The woman who has filed a legal challenge of the Warren County Board of Supervisors authority to revoke her permit to operate a commercial dog breeding kennel had multiple animals seized from her property on Wednesday, September 12.
Wendy Tenney, who had her dog-breeding kennel permit revoked by the county supervisors on April 17 in the wake of a March 2017 kennel fire in which 16 dogs died, is now facing criminal charges related to animal cruelty and inadequate care.
According to a press release issued early Thursday afternoon from the Office of Warren County Sheriff Daniel McEathron, a total of 30 dogs and cats were seized after an animal control deputy visited Tenney Wednesday, September 12, regarding some goats loose in the road in the vicinity of her 3-1/2 acre home property where her kennel had been located.
From the sheriff’s release on the matter: “The Warren County Sheriff’s Office reports on September 12, 2018 at approximately 10:30 a.m., Animal Control Deputy Gomez while on patrol observed several goats in the roadway at Limeton Church Rd. in Warren County. Deputy Gomez made contact with the owners, Brian and Wendy Tenney, at their residence located at 63 Limeton Church Rd.
“While speaking with Mrs. Tenney, Deputy Gomez heard multiple dogs barking from a locked garage on the property. Based on prior incidents related to the welfare of animals at this residence, Deputy Gomez asked to check the welfare of the animals located inside the garage. While checking the welfare of the animals, unclean and unsafe conditions were observed. Deputies responded to secure the garage and residence on the property while Deputy Gomez obtained a search warrant for the property.
“During the execution of the search warrant, 13 dogs were seized from the garage. One dog and eights cats were also seized from the residence and eight additional cats were seized that were running loose on the property. Based on the conditions, all of the animals were seized and are currently being evaluated, treated and cared for by the Humane Society of Warren County.”
According to the sheriff’s office, the goats remain in Tenney’s custody.
The sheriff’s office acknowledged the assistance of several agencies in the September 12 search and seizure of animals from the Tenney property, including: the Warren County Department of Social Services, Warren County Fire and Rescue, Shenandoah County Sheriff’s Office Animal Control, the Virginia Department of Emergency Management for hazmat concerns, and especially the assistance provided by the staff from the Humane Society of Warren County.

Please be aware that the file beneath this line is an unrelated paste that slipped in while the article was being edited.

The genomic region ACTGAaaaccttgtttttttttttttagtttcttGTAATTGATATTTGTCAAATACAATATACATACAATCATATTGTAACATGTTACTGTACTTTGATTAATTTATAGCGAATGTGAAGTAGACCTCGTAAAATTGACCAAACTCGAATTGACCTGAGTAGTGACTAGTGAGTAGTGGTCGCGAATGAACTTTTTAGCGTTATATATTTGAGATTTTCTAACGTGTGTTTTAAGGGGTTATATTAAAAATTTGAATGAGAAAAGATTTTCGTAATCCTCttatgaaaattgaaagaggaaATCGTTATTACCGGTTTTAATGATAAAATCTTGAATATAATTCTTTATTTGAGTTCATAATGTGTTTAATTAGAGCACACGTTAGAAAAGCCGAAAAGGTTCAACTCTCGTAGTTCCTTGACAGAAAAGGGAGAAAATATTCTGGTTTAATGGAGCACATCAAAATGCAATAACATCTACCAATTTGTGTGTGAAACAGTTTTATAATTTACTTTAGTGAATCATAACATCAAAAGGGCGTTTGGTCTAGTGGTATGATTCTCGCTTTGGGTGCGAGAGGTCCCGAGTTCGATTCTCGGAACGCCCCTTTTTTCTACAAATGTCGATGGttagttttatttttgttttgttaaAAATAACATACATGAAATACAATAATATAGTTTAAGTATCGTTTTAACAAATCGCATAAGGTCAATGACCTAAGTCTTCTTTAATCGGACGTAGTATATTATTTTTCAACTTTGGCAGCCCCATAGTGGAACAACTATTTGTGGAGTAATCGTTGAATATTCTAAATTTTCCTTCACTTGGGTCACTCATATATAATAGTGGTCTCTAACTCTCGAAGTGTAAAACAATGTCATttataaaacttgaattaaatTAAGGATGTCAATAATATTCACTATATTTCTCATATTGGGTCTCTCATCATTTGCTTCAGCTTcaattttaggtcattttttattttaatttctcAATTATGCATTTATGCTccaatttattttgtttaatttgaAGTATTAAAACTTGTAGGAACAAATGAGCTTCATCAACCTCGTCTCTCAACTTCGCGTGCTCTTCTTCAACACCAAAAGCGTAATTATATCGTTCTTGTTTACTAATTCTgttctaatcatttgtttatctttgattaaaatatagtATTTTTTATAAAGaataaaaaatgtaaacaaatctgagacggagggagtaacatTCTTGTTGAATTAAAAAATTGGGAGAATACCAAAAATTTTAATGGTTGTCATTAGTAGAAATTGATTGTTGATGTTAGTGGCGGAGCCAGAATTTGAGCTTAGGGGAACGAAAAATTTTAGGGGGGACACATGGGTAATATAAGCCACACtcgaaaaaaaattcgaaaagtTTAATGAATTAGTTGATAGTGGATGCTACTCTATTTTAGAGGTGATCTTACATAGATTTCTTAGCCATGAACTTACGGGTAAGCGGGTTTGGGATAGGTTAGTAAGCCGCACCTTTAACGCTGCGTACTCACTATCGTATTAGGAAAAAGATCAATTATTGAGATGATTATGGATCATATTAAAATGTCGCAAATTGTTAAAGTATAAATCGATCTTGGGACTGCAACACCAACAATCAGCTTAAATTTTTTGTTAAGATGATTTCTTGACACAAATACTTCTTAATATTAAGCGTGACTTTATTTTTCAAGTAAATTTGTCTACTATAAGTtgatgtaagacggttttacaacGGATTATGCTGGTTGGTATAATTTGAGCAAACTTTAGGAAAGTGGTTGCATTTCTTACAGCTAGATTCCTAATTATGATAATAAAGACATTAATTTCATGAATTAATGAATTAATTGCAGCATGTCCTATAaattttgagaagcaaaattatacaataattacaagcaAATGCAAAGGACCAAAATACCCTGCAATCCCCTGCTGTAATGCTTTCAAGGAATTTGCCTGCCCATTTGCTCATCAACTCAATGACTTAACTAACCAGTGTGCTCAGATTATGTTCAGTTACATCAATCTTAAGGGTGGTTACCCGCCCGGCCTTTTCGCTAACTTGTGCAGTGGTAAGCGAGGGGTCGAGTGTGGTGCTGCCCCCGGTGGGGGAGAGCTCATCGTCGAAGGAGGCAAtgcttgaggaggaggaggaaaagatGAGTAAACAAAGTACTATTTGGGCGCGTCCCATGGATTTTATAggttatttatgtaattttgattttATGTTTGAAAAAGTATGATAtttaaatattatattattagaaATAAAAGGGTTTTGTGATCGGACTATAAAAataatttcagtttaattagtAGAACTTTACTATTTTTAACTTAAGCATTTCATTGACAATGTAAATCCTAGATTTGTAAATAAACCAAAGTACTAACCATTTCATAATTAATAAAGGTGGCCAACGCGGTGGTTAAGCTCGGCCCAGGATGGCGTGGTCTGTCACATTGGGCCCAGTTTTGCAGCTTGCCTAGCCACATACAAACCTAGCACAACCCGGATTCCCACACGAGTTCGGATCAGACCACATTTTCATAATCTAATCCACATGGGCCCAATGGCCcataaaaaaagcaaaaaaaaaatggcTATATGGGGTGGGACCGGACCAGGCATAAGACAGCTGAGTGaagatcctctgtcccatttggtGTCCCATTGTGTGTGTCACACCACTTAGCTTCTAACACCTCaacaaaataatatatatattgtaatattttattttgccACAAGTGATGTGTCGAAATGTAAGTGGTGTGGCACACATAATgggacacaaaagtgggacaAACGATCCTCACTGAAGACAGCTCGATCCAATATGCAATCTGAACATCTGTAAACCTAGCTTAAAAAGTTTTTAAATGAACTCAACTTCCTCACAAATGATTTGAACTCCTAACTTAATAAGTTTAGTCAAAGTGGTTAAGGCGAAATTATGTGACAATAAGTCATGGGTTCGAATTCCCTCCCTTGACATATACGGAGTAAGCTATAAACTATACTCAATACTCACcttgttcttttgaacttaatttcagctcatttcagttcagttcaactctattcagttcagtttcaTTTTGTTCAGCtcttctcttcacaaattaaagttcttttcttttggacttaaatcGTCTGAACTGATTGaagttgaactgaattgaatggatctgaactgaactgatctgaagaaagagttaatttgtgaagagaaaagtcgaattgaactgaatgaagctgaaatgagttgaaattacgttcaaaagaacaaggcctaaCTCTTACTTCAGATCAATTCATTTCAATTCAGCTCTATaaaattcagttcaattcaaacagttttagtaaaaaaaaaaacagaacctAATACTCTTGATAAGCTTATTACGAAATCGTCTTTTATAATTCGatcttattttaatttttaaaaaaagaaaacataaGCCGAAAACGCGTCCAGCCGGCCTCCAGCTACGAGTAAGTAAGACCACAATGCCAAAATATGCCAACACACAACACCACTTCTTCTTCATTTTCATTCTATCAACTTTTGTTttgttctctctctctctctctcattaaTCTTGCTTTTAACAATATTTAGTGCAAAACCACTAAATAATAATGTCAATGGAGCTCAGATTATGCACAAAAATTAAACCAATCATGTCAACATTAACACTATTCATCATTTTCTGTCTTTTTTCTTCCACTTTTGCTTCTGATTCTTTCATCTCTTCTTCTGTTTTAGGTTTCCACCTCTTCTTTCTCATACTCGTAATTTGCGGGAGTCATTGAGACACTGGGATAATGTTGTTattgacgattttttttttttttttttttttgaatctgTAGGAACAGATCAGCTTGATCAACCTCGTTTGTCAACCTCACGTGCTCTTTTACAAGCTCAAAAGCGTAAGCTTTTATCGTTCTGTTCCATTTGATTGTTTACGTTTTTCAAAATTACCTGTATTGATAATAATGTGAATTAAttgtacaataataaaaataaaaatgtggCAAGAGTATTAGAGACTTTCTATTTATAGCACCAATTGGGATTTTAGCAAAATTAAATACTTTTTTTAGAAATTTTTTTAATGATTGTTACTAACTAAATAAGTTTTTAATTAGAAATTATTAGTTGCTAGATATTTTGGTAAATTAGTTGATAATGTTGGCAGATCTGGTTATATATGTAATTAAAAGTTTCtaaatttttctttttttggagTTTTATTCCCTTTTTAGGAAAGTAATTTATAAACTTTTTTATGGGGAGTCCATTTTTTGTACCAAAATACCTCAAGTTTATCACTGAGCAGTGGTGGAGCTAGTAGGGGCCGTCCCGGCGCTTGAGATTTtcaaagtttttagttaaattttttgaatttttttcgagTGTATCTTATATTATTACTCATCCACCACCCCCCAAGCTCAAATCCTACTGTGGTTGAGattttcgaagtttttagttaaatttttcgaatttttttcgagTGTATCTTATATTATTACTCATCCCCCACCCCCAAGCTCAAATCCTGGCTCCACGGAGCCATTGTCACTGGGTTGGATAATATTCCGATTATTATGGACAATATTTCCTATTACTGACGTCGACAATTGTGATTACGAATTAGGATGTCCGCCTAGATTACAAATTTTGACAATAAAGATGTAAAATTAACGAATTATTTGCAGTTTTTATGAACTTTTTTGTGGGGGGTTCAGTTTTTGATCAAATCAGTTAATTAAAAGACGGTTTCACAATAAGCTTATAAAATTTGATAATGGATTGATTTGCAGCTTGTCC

The sheriff’s release notes that the case regarding pending charges of “Animal Cruelty” and “Inadequate Care” remains under investigation and asks “anyone with information about this incident is asked to contact Deputy L Gomez at 540-635-4128 or by email at email@example.com”
Perhaps ironically, Deputy Laura Gomez was in the middle of the county planning staff’s investigation and recommendation of revocation of Tenney’s commercial breeding kennel permit after the March 6, 2017 fire that killed 16 dogs in Tenney’s kennel on her 3-1/2 acre Gethsemane Ranch property. Gomez had been to the property a number of times regarding the kennel’s operation prior to the fatal fire. She was the officer who warned Tenney not to use space heaters as a means of permit compliance in a dog kennel due to documented dangers of dogs chewing on the wiring – something Tenney herself was reported acknowledging signs of to Gomez during one inspection of the kennel three months prior to the fatal fire.
Of the county kennel fire investigation, Royal Examiner reported, “The County fire investigation indicated the cause of the fire to be a space heater run from an electrical box investigators were told was wired without a county inspection or permit.”
Despite this evidence among other issues regarding cleanliness, noise and cancelled inspections described by county staff at the kennel prior to the fire, as also previously reported here, “In a series of letters Tenney aggressively shifted blame for the fire on county officials and codes.
“And again, for the record, the night of the fire I was in complete compliance according to Warren County Code. And, my dogs were up as it was after 10 p.m., according to code; and they had heat, according to code. They couldn’t escape and it Killed Them. They died adhering to Warren County Code,” Tenney wrote County Planning Director Taryn Logan on October 20, 2017.
Tenney has filed an appeal of county revocation of her permit on the grounds the county board of supervisors does not have the authority to revoke her permit, only their appointed zoning administrator, with any appeals being heard by the also-appointed Board of Zoning Appeals. Neither Tenney nor her attorney at the time, Jay Neal, expressed any opposition to the review process through the county planning commission and elected board during a process that ran from January through April 17 of this year.
Tenney has retained the services of new counsel, Michael Sharpe, in pursuing her permit revocation appeal. A hearing date of January 3, 2019 has been set in Warren County Circuit Court on Tenney’s appeal.